A recent Greater Greater Washington post detailed how a cyclist in D.C. was improperly cited and found at fault after a car crash. He was ticketed for running a red light—though camera footage showed otherwise—and told by a Metropolitan Police Department officer that he was at fault because he was a biker.
As cyclists, we’re familiar with this kind of bias. We’re working to collect stories of police officers getting it wrong so that we can work with police throughout the region to improve their responses when crashes occur. (This effort is separate from our general crash tracker, because we want to know about specific instances involving police bias.)
Additionally, due to a number of existing reports of such bias from cyclists riding in the District, we’ve recently requested that Councilmember Tommy Wells, chair of the Committee on the Judiciary and Public Safety, hold a hearing to address MPD’s bias when dealing with cyclists. We hope that the councilmember’s office will work with us to move forward and fix MPD’s approach to crashes involving cyclists.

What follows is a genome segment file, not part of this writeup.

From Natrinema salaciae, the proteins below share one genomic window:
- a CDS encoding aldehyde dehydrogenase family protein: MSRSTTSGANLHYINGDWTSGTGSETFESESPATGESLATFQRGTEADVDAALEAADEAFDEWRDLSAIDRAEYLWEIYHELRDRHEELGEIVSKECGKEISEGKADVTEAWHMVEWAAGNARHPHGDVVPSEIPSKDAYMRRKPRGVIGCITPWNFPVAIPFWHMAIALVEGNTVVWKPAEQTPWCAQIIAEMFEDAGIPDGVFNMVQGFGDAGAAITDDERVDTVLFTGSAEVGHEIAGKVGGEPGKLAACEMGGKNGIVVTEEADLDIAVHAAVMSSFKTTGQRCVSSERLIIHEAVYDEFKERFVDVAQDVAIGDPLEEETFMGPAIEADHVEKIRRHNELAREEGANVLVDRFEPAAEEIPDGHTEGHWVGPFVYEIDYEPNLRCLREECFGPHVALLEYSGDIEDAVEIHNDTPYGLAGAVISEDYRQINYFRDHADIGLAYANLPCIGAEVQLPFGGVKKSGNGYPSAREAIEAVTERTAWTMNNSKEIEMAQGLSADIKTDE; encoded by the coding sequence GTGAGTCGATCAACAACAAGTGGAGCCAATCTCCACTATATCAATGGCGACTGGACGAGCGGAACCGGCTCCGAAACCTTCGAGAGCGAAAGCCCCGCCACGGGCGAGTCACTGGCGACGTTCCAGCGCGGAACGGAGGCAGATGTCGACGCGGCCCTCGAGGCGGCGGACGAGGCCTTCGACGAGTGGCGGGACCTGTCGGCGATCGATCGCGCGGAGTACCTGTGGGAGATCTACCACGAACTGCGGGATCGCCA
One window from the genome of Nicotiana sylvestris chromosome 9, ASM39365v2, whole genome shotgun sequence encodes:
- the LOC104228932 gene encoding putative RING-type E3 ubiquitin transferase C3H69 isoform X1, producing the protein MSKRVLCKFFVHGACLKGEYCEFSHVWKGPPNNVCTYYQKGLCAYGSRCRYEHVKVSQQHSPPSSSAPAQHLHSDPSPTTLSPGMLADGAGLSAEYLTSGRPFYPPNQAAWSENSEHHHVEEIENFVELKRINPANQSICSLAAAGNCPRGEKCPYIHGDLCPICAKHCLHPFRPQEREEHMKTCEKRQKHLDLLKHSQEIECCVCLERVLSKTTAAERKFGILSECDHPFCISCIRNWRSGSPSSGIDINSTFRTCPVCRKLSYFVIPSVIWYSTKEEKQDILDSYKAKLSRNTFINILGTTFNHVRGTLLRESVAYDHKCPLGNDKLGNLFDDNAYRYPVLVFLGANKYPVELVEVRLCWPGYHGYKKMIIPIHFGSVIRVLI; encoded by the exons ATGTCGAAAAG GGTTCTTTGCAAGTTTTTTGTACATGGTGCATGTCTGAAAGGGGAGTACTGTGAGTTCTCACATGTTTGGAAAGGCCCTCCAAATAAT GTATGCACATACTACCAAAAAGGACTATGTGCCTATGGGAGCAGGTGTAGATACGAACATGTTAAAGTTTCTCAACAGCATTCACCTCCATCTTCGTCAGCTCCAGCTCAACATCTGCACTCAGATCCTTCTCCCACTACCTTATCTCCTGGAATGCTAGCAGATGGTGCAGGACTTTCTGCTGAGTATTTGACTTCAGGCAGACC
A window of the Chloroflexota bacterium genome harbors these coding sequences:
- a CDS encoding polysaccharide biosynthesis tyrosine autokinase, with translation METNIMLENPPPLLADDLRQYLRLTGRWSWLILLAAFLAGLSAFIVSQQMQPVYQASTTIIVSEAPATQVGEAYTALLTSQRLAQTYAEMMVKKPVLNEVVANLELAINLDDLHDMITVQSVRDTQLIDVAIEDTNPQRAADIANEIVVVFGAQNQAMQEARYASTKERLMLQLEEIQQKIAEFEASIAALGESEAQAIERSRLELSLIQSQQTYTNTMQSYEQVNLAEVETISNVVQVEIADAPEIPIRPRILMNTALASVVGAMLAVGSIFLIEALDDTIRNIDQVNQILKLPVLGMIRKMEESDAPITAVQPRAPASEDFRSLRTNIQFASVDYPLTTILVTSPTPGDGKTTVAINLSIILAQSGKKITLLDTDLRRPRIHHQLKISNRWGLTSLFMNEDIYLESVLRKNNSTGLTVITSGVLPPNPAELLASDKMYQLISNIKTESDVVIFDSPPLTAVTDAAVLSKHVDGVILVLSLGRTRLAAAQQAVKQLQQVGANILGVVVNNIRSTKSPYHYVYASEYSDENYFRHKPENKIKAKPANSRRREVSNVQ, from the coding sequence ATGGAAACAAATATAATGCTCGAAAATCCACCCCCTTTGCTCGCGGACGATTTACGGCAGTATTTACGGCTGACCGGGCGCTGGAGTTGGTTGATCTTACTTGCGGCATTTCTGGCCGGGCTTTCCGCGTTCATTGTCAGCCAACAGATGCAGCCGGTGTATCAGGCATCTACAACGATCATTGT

Please share with us your story of biased interactions with police throughout the region, particularly if you have evidence showing an officer did something wrong or made an explicit statement of bias. We depend on the protection of area law enforcement officials to keep us safe, and we need to push back against bias that undermines that protection and our safety.
Image by Flickr user randomduck
Are you kidding? If I had a dollar for every illegally parked police vehicle I see on a weekly basis in this city, I wouldn't have to waste my life counting illegally parked police cars and posting about them online... PS agree w/ Lydia the first problem with bias is cyclists who demand "share the road" without being willing to share the responsibility of following traffic laws.
Thanks Ryan Humphrey Please send us your story through the form on the web page. We don't want to miss any of them because they're coming through various social media formats, and we need some other info to be able to present an organized argument for improvements.
Not a crash, but a very very close pass at high speed in the same lane. Officer's first question/comment "...but he didn't HIT you right?"
Yes, definitely work with Councilman Tommy Wells to work towards resolution of this problem. If the MPD stands by their statements of the hearing I attended in November 2011, they will also want this practice to stop. Meanwhile, every cyclists needs to obey all traffic rules.